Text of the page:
What You Need To Know About Jamaica’s Primary Exit Profile (PEP)

News media and education circles in Jamaica have been abuzz following the announcement from Education Minister Ruel Reid that the Primary Exit Profile will replace the Grade Six Achievement Test (GSAT). Since its implementation in 1999, GSAT has been the assessment used to determine high school placement for students at the end of the primary education system. The Primary Exit Profile (PEP) is being proposed as a more holistic way to determine students’ readiness to exit the primary level of education, and to enter secondary school. Here are some questions that the average person might be asking about PEP.

What is the Primary Exit Profile (PEP)?

The Primary Exit Profile, or PEP, is the Ministry of Education’s new way of determining whether a student is ready to leave Grade Six and enter high school. It will replace the Grade Six Achievement Test (GSAT), and should provide a better and more complete profile of students’ academic and critical thinking capabilities at the end of primary-level education.

When does the MOE want to implement this?

The PEP roll-out is scheduled for the start of the academic year 2018-19 (i.e., September 2018) on a phased basis. Students who are in grade five now will be the first official PEP cohort. They will do only the Grade Six components in 2019. Students who are currently in Grade Three will be the first cohort that will have a complete profile generated. This means that they will do the grade four performance task in 2019, grade five performance task in 2020 and all grade-six components in 2021. Students who are currently in grade-four will do their grade-five Performance Task in 2019 and in 2020 they will do the grade-six components.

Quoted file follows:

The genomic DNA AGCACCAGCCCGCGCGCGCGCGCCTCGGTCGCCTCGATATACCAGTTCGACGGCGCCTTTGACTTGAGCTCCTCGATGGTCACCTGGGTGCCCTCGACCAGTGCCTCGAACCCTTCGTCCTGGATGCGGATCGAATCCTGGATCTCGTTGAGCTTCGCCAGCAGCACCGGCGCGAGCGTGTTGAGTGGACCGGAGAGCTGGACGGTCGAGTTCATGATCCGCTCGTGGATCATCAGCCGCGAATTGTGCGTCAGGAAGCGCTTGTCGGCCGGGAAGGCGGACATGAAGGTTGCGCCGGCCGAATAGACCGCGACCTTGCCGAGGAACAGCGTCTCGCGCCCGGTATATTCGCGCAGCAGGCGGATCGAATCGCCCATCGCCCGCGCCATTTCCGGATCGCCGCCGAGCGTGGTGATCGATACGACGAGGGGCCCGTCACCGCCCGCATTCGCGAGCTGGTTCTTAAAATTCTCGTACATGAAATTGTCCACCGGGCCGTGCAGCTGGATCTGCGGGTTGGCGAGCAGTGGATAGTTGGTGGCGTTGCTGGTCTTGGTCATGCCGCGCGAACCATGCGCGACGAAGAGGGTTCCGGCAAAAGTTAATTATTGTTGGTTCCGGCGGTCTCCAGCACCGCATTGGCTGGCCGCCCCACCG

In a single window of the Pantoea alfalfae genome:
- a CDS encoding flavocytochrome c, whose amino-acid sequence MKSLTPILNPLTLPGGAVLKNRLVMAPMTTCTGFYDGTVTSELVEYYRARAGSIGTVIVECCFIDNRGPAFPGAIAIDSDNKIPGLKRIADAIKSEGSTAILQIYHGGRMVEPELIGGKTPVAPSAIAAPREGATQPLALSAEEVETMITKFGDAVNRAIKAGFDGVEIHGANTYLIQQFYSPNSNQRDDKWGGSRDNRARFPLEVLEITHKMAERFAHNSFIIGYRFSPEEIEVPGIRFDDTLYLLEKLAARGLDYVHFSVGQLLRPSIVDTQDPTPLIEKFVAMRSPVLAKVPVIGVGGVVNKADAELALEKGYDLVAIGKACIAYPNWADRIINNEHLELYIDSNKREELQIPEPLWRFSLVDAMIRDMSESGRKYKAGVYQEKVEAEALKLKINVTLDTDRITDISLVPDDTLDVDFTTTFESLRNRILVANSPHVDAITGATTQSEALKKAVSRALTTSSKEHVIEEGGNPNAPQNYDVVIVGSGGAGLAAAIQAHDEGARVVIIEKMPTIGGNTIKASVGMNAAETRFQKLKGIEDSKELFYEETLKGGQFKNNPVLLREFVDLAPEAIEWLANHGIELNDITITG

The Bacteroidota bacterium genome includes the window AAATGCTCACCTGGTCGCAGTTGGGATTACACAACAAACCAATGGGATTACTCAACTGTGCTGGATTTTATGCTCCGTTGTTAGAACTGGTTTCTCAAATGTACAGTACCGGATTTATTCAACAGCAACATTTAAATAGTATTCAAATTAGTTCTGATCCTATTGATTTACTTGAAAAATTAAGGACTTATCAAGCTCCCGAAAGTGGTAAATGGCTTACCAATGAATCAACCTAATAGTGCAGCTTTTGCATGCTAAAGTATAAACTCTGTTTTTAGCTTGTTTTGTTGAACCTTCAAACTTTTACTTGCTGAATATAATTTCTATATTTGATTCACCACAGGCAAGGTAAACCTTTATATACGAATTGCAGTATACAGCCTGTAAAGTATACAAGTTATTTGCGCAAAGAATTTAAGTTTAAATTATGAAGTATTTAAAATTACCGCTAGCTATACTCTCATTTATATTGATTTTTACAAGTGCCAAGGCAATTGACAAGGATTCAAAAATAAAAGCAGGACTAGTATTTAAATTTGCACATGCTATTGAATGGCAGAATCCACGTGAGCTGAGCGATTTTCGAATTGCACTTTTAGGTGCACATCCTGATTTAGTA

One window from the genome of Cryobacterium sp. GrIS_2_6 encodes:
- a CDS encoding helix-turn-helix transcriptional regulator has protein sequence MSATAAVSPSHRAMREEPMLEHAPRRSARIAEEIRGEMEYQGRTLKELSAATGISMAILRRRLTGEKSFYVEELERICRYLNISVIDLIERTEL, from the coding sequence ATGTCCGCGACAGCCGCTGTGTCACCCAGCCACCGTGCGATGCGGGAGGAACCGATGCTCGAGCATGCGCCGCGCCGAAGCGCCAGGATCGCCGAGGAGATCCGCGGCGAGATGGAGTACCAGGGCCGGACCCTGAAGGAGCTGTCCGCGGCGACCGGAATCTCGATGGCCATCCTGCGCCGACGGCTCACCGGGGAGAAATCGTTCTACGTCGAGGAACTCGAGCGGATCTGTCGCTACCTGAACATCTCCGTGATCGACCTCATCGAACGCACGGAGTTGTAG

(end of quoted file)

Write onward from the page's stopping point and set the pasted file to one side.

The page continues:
Why are they replacing GSAT with PEP?

The Grade Six Achievement Test (GSAT) is curriculum-based, and 50% of the items on the test assess students’ ability to recall information. By contrast, PEP is designed to focus on what the Ministry of Education terms “higher order cognitive skills”. It will not just assess the student’s ability to remember information, but also their ability to think critically, effectively process information, and be creative. This eliminates swatting and encourages the development of real thought and better understanding.

Additionally, PEP is designed to test only the information students are taught in Grade Six, eliminating the pressure GSAT students currently undergo to study material from grade four to six for the exam. It is also proposed that the PEP exam takes place in June, which would give schools more teaching and exam prep time.

According to The Gleaner article ‘All Set For PEP’, PEP also provides the following advantages:

– More accurate evidence-based information in terms of students’ performance will be available.

– Students’ completion of the curriculum and their progress will be monitored more regularly.

– More opportunities will be provided for teachers to identify students’ strengths and weaknesses and therefore plan lessons to meet the specific needs of students.

– Students will become aware of their progress and teachers will work with students to improve their learning.

 

Sources:
Ministry of Education Ministry Paper Curriculum & Assessment
‘All set for PEP’
‘Education Ministry Confident Step Towards PEP will Improve Student Outcome’
Jamaica Teachers’ Association ‘The More Things Change’

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